Tuesday, March 15, 2011

Blackberries, Asana and the Eight Limbs of an Ashtanga Practice

I began a walk through the Yoga Sutras about a year ago with this post: Yoga Sutra 1.1: Yoga Begins Now.

The walk slowed to a winding sort of stroll with lots of stopping to look around along the way. I've found that as I read each next sutra, it's nice to let it drift on the wind a bit and see where it settles before I say anything about it here.

Recently, I seem to be running into lots of conversations, posts and articles on the value (or not) of asana practice.

The Yoga Sutras have this to say in 2.29:
"Moral injunctions (yama), fixed observances (niyama), posture (asana), regulation of breath (pranayama), internalization of the senses towards their source (pratyahara), concentration (dharana), meditation (dhyana) and absorption of consciousness in the self (samadhi), are the eight constituents of yoga."

When I look at the way my practices unfold each morning, I think each of the limbs is so entangled in the others that there cannot really be a separation of asana from the rest. The eight limbs of Ashtanga Yoga look in my mental image, more like wild blackberry shrubs complete with thorns and tasty looking fruit, than the graceful, tidy tree often depicted.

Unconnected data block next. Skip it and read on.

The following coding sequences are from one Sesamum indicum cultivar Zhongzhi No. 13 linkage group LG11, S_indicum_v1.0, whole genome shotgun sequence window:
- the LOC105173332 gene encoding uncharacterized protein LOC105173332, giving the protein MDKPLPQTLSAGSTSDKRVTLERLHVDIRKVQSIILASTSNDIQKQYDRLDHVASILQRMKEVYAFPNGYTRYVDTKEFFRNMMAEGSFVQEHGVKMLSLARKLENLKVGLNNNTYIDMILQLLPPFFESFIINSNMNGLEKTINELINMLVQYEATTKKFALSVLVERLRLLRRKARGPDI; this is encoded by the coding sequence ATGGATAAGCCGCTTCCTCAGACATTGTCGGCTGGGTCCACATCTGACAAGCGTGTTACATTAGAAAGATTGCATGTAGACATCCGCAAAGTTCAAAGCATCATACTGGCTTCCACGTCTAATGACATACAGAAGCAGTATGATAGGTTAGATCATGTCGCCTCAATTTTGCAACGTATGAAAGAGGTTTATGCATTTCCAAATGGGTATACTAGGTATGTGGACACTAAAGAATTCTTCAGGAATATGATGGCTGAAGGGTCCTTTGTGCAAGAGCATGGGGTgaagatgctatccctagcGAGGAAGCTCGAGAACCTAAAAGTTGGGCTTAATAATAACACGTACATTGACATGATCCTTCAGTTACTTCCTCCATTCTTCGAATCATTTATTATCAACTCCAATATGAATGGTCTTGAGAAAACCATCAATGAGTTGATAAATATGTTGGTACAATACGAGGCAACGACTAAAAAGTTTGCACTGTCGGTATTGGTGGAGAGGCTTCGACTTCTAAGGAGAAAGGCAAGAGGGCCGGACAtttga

Asana, as I understand it at this moment, is a way of placing the body with attention that makes space for the other limbs. At one point in my day or in the evolution of my practice, asansa may look like the primary series. At another, it may look like whatever posture my body needs to adopt to meet the needs of a moment.

I think if I define yoga asana as moving with attention (or sitting...or standing...), then yoga asana can become something that quietly follows me off the mat in the morning and provides needed steadiness and ease during the rest of my day.

...and perhaps with enough time and practice, I'll navigate the tangled brambles that are the eight limbs and just be left with fruit...

No comments:

Post a Comment